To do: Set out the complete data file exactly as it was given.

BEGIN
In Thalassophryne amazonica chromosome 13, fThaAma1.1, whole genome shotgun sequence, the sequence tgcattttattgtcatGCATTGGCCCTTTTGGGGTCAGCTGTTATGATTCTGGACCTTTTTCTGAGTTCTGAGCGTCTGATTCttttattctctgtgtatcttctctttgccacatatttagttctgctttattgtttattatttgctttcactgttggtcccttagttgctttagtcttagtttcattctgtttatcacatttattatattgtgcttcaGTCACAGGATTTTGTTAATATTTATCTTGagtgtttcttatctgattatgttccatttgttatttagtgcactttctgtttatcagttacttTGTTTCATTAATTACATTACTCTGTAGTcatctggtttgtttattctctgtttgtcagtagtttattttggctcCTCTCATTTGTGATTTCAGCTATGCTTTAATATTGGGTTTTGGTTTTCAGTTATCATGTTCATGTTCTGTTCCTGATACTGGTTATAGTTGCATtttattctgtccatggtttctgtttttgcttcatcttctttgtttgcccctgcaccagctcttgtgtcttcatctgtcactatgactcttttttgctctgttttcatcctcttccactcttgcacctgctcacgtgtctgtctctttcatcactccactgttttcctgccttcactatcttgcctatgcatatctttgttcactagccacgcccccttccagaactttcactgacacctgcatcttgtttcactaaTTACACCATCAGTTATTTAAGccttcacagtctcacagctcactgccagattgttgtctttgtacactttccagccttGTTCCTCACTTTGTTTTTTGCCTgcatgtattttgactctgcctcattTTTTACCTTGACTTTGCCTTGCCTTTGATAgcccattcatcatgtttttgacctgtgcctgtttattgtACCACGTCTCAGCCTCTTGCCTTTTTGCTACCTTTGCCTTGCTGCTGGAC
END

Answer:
In Thalassophryne amazonica chromosome 13, fThaAma1.1, whole genome shotgun sequence, the sequence tgcattttattgtcatGCATTGGCCCTTTTGGGGTCAGCTGTTATGATTCTGGACCTTTTTCTGAGTTCTGAGCGTCTGATTCttttattctctgtgtatcttctctttgccacatatttagttctgctttattgtttattatttgctttcactgttggtcccttagttgctttagtcttagtttcattctgtttatcacatttattatattgtgcttcaGTCACAGGATTTTGTTAATATTTATCTTGagtgtttcttatctgattatgttccatttgttatttagtgcactttctgtttatcagttacttTGTTTCATTAATTACATTACTCTGTAGTcatctggtttgtttattctctgtttgtcagtagtttattttggctcCTCTCATTTGTGATTTCAGCTATGCTTTAATATTGGGTTTTGGTTTTCAGTTATCATGTTCATGTTCTGTTCCTGATACTGGTTATAGTTGCATtttattctgtccatggtttctgtttttgcttcatcttctttgtttgcccctgcaccagctcttgtgtcttcatctgtcactatgactcttttttgctctgttttcatcctcttccactcttgcacctgctcacgtgtctgtctctttcatcactccactgttttcctgccttcactatcttgcctatgcatatctttgttcactagccacgcccccttccagaactttcactgacacctgcatcttgtttcactaaTTACACCATCAGTTATTTAAGccttcacagtctcacagctcactgccagattgttgtctttgtacactttccagccttGTTCCTCACTTTGTTTTTTGCCTgcatgtattttgactctgcctcattTTTTACCTTGACTTTGCCTTGCCTTTGATAgcccattcatcatgtttttgacctgtgcctgtttattgtACCACGTCTCAGCCTCTTGCCTTTTTGCTACCTTTGCCTTGCTGCTGGAC